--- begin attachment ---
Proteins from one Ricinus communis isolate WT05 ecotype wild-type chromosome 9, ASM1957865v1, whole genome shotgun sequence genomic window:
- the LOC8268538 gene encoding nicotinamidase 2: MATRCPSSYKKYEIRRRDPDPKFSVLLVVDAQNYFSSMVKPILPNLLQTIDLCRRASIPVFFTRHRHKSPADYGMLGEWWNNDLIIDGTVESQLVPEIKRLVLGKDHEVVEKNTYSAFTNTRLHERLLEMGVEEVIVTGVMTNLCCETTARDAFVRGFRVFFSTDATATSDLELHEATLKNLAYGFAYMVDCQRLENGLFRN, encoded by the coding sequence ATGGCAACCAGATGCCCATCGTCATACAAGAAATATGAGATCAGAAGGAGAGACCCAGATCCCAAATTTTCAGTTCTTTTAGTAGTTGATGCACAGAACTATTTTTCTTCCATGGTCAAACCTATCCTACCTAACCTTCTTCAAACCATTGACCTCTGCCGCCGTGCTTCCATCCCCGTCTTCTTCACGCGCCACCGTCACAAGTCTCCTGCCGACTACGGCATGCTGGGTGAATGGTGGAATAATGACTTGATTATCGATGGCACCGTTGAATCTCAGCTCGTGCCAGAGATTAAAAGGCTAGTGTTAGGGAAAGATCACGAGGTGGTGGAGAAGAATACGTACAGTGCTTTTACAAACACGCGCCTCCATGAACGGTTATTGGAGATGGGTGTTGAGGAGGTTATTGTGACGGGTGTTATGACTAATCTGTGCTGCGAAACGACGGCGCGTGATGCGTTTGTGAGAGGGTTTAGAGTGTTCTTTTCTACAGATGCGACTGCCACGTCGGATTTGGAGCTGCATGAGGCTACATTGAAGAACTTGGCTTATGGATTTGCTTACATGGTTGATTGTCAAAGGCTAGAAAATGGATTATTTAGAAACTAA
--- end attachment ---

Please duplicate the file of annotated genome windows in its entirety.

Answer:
Proteins from one Ricinus communis isolate WT05 ecotype wild-type chromosome 9, ASM1957865v1, whole genome shotgun sequence genomic window:
- the LOC8268538 gene encoding nicotinamidase 2: MATRCPSSYKKYEIRRRDPDPKFSVLLVVDAQNYFSSMVKPILPNLLQTIDLCRRASIPVFFTRHRHKSPADYGMLGEWWNNDLIIDGTVESQLVPEIKRLVLGKDHEVVEKNTYSAFTNTRLHERLLEMGVEEVIVTGVMTNLCCETTARDAFVRGFRVFFSTDATATSDLELHEATLKNLAYGFAYMVDCQRLENGLFRN, encoded by the coding sequence ATGGCAACCAGATGCCCATCGTCATACAAGAAATATGAGATCAGAAGGAGAGACCCAGATCCCAAATTTTCAGTTCTTTTAGTAGTTGATGCACAGAACTATTTTTCTTCCATGGTCAAACCTATCCTACCTAACCTTCTTCAAACCATTGACCTCTGCCGCCGTGCTTCCATCCCCGTCTTCTTCACGCGCCACCGTCACAAGTCTCCTGCCGACTACGGCATGCTGGGTGAATGGTGGAATAATGACTTGATTATCGATGGCACCGTTGAATCTCAGCTCGTGCCAGAGATTAAAAGGCTAGTGTTAGGGAAAGATCACGAGGTGGTGGAGAAGAATACGTACAGTGCTTTTACAAACACGCGCCTCCATGAACGGTTATTGGAGATGGGTGTTGAGGAGGTTATTGTGACGGGTGTTATGACTAATCTGTGCTGCGAAACGACGGCGCGTGATGCGTTTGTGAGAGGGTTTAGAGTGTTCTTTTCTACAGATGCGACTGCCACGTCGGATTTGGAGCTGCATGAGGCTACATTGAAGAACTTGGCTTATGGATTTGCTTACATGGTTGATTGTCAAAGGCTAGAAAATGGATTATTTAGAAACTAA